Will Mom's doctors ever communicate with me?

4 answers | Last updated: Nov 08, 2016
A fellow caregiver asked...

I am so frustrated that my mom's doctors never return my calls. I'm a long-distance caregiver, a nurse, and I have gone to mom's about every 10-12 weeks over the past year or so. I hear things from mom and try to contact her doctors, but they will not return calls. I have NOT been rude or a pest.

Her surgeon never visited her for four weeks after surgery, and she is still in the hospital, in a sub-acute unit for intensive IV antibiotic therapy. I repeatedly requested for him to see her, as we had no idea of the plan of care. I I asked the floor nurses, "Is it typical that the family must request the doc to visit?" They said "No". He finally visited her Friday, and told her 1) He doesn't come to that unit. 2) He didn't know she was still in the hospital 3) He did not know she was not doing weight-bearing on her (broken & repaired) hip yet. That's because he never saw her!

One doc tells us one thing, and the next doc say something completely different. There seems to be no coordination of care, and certainly no communication with me, even tho my name and numbers are posted on the front of her chart, and I am her health care power of attorney. She, herself, just does not know the questions to ask, or forgets, when they (rarely) visit.

I called her PCM on Saturday, requesting a call back, TWO times, at 10:00 AM and 4:00 PM. I held my phone in my hand all day. He never called. I called again Sunday about noon, and he finally returned my call about 2:00 PM. I went over my serious concerns with him, and he just verbally shrugged.

I just don't know what to do. I feel all alone in caring for her from 750 miles away. Any advice? She lives in a very small town area.



Community Answers

A fellow caregiver answered...

I am so sorry you are going thru this and at least can validate your feelings.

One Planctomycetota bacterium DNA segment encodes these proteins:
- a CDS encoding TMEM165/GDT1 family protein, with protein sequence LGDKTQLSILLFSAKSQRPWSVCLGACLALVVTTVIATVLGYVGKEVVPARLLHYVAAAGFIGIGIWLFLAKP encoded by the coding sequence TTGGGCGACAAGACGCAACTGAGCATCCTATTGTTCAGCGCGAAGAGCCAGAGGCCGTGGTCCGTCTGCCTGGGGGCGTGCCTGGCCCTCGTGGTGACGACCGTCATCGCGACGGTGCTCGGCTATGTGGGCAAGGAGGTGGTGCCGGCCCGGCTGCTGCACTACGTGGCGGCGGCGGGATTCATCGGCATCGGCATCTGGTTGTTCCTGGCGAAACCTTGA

My Mom was in hospital or long-term for almost 3 months earlier this year--prior to that in robust health, but had a terrible adverse reaction to a (bad) generic BP med. Before I could get out there, I was trying to call but found I had to repeat critical information over and over. Was puzzled when each time the nurse would ask 'so how long did she smoke?'--were they not talking with each other?

When on site I realized they are 'putting (billing) info in' to laptops but don't seem to look at the information AND no longer apparently debrief one another at shift change..and then the doctors ended up with a more watered down trickle of information and in some cases did little to learn more.

I and my brother did end up having to go out there and I would park myself in her room at about 7am, all day into the evening to 'catch' specialists--most were friendly enough (I think in part because she had someone there?) and would ask a few Qs, volunteer information BUT did not seem to share information with one another or her doctor, who obviously felt odd man out because a GP. Their views sometimes contradicted each other leaving medication decisions etc up in the air. Months later, we're still not clear does she now have serious heart condition or is it lung etc.

Then hospital waited til brother left to return to drive back to his state one day, to try to discharge Mom--still on oxygen, with heart racing, without her GP's knowledge?! I had been worried about just that and happened to call her when she just found this out--so scurried around telephonically to alert her doc. Hospital then said would have a 'coordination' meeting with caregivers re next steps--but didn't tell or include her doctor and timed it so neither brother nor I was there after having spent weeks waiting for just that.

During one of my visits, they released her while still obviously quite ill and she ended up being re-admitted 2 days later. All along the way, assumptions and then decisions were made by health care workers NOT communicating even with each other, not using their d--- electronic records, etc. and not including the patient, family or her (wonderful) doctor in discussions or decision-making if they could get away with it. And this btw was a highly rated hospital.